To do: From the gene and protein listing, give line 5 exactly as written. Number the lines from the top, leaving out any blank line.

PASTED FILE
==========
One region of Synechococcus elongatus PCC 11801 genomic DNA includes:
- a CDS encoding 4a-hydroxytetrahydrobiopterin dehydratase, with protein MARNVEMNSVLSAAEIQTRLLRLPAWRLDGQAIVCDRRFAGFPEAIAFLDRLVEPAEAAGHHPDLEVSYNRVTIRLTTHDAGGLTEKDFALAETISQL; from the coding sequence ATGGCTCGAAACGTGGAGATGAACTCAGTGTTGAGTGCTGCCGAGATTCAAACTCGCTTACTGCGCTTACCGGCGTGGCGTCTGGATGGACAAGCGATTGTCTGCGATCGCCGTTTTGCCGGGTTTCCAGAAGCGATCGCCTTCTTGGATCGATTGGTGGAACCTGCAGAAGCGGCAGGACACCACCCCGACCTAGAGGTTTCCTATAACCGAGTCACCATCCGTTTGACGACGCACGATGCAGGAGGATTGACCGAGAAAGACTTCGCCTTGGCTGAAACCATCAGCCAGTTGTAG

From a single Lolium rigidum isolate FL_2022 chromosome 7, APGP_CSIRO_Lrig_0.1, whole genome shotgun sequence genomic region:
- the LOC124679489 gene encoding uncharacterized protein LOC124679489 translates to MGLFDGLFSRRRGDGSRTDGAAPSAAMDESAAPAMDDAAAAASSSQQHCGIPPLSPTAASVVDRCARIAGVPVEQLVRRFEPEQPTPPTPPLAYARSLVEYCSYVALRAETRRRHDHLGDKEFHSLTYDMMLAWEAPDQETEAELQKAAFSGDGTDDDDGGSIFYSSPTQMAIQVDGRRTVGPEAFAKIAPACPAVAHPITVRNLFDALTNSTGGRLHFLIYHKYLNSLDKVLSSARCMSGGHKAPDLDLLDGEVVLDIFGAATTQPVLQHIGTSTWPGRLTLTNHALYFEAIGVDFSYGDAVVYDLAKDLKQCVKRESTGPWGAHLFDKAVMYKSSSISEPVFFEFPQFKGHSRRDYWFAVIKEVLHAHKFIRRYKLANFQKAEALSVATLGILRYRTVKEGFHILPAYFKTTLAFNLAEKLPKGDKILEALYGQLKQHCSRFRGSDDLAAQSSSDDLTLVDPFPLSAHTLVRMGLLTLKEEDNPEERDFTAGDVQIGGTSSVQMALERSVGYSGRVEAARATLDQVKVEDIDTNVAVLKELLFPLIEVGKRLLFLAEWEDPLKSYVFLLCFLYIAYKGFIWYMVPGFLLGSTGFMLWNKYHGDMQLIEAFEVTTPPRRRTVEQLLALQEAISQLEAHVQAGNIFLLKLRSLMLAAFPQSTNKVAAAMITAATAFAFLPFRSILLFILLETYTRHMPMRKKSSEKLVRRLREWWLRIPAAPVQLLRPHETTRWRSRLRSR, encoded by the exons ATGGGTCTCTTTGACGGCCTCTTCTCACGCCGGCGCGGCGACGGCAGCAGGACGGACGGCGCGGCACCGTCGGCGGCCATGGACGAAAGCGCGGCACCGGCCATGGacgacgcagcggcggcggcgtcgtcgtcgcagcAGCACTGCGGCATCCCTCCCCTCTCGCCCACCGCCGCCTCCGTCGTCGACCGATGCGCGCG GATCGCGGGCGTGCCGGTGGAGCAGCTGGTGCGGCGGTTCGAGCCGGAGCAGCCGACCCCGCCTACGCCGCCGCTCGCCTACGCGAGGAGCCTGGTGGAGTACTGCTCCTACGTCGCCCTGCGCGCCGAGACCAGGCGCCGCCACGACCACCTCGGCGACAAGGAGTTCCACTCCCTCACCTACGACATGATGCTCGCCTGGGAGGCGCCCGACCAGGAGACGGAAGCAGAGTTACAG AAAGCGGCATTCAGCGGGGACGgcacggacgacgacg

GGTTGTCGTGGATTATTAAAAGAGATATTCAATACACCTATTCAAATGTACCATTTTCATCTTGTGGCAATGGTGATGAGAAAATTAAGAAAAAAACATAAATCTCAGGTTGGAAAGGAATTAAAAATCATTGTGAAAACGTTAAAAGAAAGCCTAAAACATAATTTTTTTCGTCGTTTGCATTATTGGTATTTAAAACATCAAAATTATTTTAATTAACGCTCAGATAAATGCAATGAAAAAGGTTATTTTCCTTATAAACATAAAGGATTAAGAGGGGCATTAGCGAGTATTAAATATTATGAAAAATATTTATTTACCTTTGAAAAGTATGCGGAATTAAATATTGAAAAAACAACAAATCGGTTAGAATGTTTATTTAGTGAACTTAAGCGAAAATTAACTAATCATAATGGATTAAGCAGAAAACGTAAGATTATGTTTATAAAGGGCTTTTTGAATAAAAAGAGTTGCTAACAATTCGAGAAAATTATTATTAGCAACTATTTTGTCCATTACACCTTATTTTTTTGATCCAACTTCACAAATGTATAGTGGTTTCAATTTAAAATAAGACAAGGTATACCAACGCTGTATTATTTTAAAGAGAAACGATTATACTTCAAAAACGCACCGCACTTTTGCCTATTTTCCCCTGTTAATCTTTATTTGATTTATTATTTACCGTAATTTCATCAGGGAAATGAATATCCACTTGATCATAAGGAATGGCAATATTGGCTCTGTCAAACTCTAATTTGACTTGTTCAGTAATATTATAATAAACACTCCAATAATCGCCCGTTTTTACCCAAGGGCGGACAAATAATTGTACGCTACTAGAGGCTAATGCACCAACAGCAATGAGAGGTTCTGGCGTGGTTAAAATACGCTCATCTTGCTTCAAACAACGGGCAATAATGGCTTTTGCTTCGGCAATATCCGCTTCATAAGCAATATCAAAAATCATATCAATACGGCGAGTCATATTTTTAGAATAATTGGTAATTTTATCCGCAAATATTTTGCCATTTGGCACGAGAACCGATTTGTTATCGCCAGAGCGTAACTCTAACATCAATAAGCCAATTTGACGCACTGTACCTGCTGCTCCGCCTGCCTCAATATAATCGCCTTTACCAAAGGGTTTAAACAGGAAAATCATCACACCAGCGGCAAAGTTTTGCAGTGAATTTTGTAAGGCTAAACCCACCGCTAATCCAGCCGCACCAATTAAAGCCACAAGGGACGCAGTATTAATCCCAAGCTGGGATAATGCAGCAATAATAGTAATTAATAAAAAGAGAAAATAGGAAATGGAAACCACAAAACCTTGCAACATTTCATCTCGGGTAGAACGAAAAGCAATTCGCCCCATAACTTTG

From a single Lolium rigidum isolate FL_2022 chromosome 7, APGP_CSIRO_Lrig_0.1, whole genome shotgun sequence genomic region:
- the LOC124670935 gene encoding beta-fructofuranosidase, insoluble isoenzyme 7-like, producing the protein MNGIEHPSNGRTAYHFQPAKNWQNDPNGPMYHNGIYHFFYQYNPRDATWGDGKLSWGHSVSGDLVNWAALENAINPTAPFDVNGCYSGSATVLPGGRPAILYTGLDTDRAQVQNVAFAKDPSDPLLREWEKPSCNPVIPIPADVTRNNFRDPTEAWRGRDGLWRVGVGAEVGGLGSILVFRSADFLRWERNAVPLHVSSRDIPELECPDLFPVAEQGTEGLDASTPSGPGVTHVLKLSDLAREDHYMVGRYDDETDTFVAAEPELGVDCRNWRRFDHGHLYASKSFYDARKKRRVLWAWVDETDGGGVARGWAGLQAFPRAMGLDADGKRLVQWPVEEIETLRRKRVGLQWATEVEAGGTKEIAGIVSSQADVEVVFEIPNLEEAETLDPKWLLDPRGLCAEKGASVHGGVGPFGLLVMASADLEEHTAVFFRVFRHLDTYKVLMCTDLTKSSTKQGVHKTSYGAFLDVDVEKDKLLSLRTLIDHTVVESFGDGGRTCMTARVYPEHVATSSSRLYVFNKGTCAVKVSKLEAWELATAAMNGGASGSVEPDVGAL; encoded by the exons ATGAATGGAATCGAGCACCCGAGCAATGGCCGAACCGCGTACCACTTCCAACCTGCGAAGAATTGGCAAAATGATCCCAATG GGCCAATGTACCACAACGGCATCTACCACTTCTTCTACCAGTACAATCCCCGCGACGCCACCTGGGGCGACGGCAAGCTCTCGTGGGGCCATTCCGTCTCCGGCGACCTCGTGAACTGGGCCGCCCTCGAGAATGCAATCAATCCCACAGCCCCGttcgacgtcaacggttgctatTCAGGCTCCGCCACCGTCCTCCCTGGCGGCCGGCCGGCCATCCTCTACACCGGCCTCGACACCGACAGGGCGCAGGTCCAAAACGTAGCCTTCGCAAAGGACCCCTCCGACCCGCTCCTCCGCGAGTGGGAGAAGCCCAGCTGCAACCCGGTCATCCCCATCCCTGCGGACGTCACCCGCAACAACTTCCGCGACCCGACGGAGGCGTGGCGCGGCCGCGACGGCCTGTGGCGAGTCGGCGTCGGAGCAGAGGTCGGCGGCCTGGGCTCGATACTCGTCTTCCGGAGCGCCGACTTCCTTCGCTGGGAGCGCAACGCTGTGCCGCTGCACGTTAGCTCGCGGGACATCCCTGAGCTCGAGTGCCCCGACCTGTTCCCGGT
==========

GGTTGTCGTGGATTATTAAAAGAGATATTCAATACACCTATTCAAATGTACCATTTTCATCTTGTGGCAATGGTGATGAGAAAATTAAGAAAAAAACATAAATCTCAGGTTGGAAAGGAATTAAAAATCATTGTGAAAACGTTAAAAGAAAGCCTAAAACATAATTTTTTTCGTCGTTTGCATTATTGGTATTTAAAACATCAAAATTATTTTAATTAACGCTCAGATAAATGCAATGAAAAAGGTTATTTTCCTTATAAACATAAAGGATTAAGAGGGGCATTAGCGAGTATTAAATATTATGAAAAATATTTATTTACCTTTGAAAAGTATGCGGAATTAAATATTGAAAAAACAACAAATCGGTTAGAATGTTTATTTAGTGAACTTAAGCGAAAATTAACTAATCATAATGGATTAAGCAGAAAACGTAAGATTATGTTTATAAAGGGCTTTTTGAATAAAAAGAGTTGCTAACAATTCGAGAAAATTATTATTAGCAACTATTTTGTCCATTACACCTTATTTTTTTGATCCAACTTCACAAATGTATAGTGGTTTCAATTTAAAATAAGACAAGGTATACCAACGCTGTATTATTTTAAAGAGAAACGATTATACTTCAAAAACGCACCGCACTTTTGCCTATTTTCCCCTGTTAATCTTTATTTGATTTATTATTTACCGTAATTTCATCAGGGAAATGAATATCCACTTGATCATAAGGAATGGCAATATTGGCTCTGTCAAACTCTAATTTGACTTGTTCAGTAATATTATAATAAACACTCCAATAATCGCCCGTTTTTACCCAAGGGCGGACAAATAATTGTACGCTACTAGAGGCTAATGCACCAACAGCAATGAGAGGTTCTGGCGTGGTTAAAATACGCTCATCTTGCTTCAAACAACGGGCAATAATGGCTTTTGCTTCGGCAATATCCGCTTCATAAGCAATATCAAAAATCATATCAATACGGCGAGTCATATTTTTAGAATAATTGGTAATTTTATCCGCAAATATTTTGCCATTTGGCACGAGAACCGATTTGTTATCGCCAGAGCGTAACTCTAACATCAATAAGCCAATTTGACGCACTGTACCTGCTGCTCCGCCTGCCTCAATATAATCGCCTTTACCAAAGGGTTTAAACAGGAAAATCATCACACCAGCGGCAAAGTTTTGCAGTGAATTTTGTAAGGCTAAACCCACCGCTAATCCAGCCGCACCAATTAAAGCCACAAGGGACGCAGTATTAATCCCAAGCTGGGATAATGCAGCAATAATAGTAATTAATAAAAAGAGAAAATAGGAAATGGAAACCACAAAACCTTGCAACATTTCATCTCGGGTAGAACGAAAAGCAATTCGCCCCATAACTTTG